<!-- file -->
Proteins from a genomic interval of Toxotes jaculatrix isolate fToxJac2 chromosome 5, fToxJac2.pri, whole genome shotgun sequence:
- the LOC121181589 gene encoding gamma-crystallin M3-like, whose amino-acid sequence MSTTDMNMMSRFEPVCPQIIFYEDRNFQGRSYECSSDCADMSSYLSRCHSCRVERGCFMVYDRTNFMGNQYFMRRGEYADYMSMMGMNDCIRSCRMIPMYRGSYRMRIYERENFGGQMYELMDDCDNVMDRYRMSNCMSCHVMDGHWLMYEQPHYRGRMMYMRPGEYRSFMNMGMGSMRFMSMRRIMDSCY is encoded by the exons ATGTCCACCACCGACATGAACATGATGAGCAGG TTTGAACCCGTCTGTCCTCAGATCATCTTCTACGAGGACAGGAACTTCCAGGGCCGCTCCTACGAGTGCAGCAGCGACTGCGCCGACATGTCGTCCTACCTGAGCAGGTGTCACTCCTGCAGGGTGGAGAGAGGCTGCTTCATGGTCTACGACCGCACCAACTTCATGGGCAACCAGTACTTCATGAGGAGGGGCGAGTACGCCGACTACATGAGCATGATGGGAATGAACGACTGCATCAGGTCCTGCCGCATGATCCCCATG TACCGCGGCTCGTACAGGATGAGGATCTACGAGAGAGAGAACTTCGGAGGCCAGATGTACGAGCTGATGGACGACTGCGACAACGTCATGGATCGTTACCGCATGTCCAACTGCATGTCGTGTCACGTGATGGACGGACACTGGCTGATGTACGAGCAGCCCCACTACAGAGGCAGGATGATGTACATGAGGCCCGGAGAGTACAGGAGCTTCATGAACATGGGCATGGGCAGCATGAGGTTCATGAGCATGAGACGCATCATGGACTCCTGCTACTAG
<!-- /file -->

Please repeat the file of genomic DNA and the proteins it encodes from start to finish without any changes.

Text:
Proteins from a genomic interval of Toxotes jaculatrix isolate fToxJac2 chromosome 5, fToxJac2.pri, whole genome shotgun sequence:
- the LOC121181589 gene encoding gamma-crystallin M3-like, whose amino-acid sequence MSTTDMNMMSRFEPVCPQIIFYEDRNFQGRSYECSSDCADMSSYLSRCHSCRVERGCFMVYDRTNFMGNQYFMRRGEYADYMSMMGMNDCIRSCRMIPMYRGSYRMRIYERENFGGQMYELMDDCDNVMDRYRMSNCMSCHVMDGHWLMYEQPHYRGRMMYMRPGEYRSFMNMGMGSMRFMSMRRIMDSCY is encoded by the exons ATGTCCACCACCGACATGAACATGATGAGCAGG TTTGAACCCGTCTGTCCTCAGATCATCTTCTACGAGGACAGGAACTTCCAGGGCCGCTCCTACGAGTGCAGCAGCGACTGCGCCGACATGTCGTCCTACCTGAGCAGGTGTCACTCCTGCAGGGTGGAGAGAGGCTGCTTCATGGTCTACGACCGCACCAACTTCATGGGCAACCAGTACTTCATGAGGAGGGGCGAGTACGCCGACTACATGAGCATGATGGGAATGAACGACTGCATCAGGTCCTGCCGCATGATCCCCATG TACCGCGGCTCGTACAGGATGAGGATCTACGAGAGAGAGAACTTCGGAGGCCAGATGTACGAGCTGATGGACGACTGCGACAACGTCATGGATCGTTACCGCATGTCCAACTGCATGTCGTGTCACGTGATGGACGGACACTGGCTGATGTACGAGCAGCCCCACTACAGAGGCAGGATGATGTACATGAGGCCCGGAGAGTACAGGAGCTTCATGAACATGGGCATGGGCAGCATGAGGTTCATGAGCATGAGACGCATCATGGACTCCTGCTACTAG